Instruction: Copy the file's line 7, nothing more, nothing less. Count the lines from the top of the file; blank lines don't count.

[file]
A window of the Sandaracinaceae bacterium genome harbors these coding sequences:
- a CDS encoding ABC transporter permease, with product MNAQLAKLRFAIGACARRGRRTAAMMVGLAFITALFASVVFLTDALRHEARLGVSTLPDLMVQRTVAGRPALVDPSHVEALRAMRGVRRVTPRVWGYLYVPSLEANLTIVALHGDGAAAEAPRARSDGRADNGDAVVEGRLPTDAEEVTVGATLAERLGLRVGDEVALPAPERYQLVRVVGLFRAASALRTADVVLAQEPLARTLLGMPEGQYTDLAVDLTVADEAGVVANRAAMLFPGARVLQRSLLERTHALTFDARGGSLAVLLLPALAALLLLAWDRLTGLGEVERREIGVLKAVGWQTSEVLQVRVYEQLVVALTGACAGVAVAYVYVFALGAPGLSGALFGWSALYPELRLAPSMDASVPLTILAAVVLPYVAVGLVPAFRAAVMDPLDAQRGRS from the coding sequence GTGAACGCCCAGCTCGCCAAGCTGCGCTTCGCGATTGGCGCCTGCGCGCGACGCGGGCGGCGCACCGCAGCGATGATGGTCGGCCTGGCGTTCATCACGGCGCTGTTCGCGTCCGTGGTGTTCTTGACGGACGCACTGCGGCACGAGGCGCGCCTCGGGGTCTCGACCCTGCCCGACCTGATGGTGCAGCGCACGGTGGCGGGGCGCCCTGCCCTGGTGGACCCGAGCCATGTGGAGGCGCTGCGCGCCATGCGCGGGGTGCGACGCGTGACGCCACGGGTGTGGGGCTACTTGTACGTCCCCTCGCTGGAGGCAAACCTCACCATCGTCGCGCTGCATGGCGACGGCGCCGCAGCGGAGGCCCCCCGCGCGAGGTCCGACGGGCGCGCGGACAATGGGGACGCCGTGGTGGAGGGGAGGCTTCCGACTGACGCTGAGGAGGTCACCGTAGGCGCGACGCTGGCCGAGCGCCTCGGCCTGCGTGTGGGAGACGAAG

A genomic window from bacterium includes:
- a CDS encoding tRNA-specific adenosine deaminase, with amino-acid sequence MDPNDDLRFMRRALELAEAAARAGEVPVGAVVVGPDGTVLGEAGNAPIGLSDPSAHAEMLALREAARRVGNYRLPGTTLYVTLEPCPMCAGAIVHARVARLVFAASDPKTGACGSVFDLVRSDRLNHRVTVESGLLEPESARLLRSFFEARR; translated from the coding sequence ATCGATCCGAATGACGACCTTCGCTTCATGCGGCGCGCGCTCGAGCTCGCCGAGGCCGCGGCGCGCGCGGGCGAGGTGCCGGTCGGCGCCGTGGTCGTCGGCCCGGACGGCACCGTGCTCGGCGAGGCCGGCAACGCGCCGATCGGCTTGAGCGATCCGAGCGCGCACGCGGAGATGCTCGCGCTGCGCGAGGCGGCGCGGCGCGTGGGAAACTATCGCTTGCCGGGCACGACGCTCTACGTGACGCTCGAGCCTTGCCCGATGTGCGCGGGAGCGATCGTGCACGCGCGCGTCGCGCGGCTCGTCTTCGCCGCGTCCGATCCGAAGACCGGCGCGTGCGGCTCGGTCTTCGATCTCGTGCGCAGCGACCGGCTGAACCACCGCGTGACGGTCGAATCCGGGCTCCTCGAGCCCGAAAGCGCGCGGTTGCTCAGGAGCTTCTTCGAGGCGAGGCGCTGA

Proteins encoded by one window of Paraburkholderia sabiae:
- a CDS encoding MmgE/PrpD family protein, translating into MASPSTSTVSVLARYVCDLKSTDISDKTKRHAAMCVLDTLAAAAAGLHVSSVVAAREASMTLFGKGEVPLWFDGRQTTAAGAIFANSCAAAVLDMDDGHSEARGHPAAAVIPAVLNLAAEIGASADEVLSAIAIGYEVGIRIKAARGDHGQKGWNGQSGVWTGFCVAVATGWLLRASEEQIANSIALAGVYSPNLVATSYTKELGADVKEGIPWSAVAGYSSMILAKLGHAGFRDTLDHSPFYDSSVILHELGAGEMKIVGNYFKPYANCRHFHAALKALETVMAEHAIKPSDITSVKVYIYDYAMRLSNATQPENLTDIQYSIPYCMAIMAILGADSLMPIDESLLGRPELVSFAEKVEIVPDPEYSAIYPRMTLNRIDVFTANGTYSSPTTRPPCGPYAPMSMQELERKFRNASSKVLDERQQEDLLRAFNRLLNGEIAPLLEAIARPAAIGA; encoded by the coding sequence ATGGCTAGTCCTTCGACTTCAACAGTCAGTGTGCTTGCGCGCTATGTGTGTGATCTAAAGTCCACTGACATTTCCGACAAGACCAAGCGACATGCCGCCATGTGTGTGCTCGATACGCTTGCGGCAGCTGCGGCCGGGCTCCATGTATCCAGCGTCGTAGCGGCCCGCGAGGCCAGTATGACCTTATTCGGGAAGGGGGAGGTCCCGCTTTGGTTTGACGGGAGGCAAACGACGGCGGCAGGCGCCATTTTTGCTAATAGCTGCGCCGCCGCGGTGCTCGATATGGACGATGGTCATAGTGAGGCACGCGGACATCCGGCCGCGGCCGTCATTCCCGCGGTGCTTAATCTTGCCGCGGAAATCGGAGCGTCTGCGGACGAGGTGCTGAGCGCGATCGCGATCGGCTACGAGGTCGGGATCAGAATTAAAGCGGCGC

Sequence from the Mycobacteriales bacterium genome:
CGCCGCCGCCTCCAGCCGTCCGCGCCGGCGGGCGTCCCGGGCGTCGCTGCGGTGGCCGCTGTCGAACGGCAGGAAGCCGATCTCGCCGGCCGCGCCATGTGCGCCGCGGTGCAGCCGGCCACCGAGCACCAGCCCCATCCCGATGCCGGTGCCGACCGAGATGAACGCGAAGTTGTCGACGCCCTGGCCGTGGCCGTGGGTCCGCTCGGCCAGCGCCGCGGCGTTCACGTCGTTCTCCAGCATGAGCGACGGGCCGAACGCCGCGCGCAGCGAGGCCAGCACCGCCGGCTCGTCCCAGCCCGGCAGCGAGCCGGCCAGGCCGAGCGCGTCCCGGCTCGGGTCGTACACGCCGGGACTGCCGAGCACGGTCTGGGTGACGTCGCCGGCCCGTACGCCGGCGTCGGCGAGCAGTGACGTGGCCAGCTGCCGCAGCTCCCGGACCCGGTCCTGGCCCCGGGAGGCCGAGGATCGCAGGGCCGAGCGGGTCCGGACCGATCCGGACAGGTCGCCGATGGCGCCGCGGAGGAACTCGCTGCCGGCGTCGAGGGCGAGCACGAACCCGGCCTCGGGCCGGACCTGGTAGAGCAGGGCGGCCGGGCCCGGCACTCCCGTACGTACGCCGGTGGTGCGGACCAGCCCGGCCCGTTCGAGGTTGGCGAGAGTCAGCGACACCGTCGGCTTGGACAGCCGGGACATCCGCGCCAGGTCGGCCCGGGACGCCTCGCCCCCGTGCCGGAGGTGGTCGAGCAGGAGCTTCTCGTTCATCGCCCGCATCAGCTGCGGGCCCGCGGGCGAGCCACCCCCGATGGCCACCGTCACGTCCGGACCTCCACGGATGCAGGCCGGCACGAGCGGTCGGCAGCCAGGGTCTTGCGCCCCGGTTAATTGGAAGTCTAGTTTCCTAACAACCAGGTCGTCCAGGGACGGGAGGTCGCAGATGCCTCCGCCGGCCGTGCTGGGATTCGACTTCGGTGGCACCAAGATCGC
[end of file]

Sequence from the Mycobacteriales bacterium genome: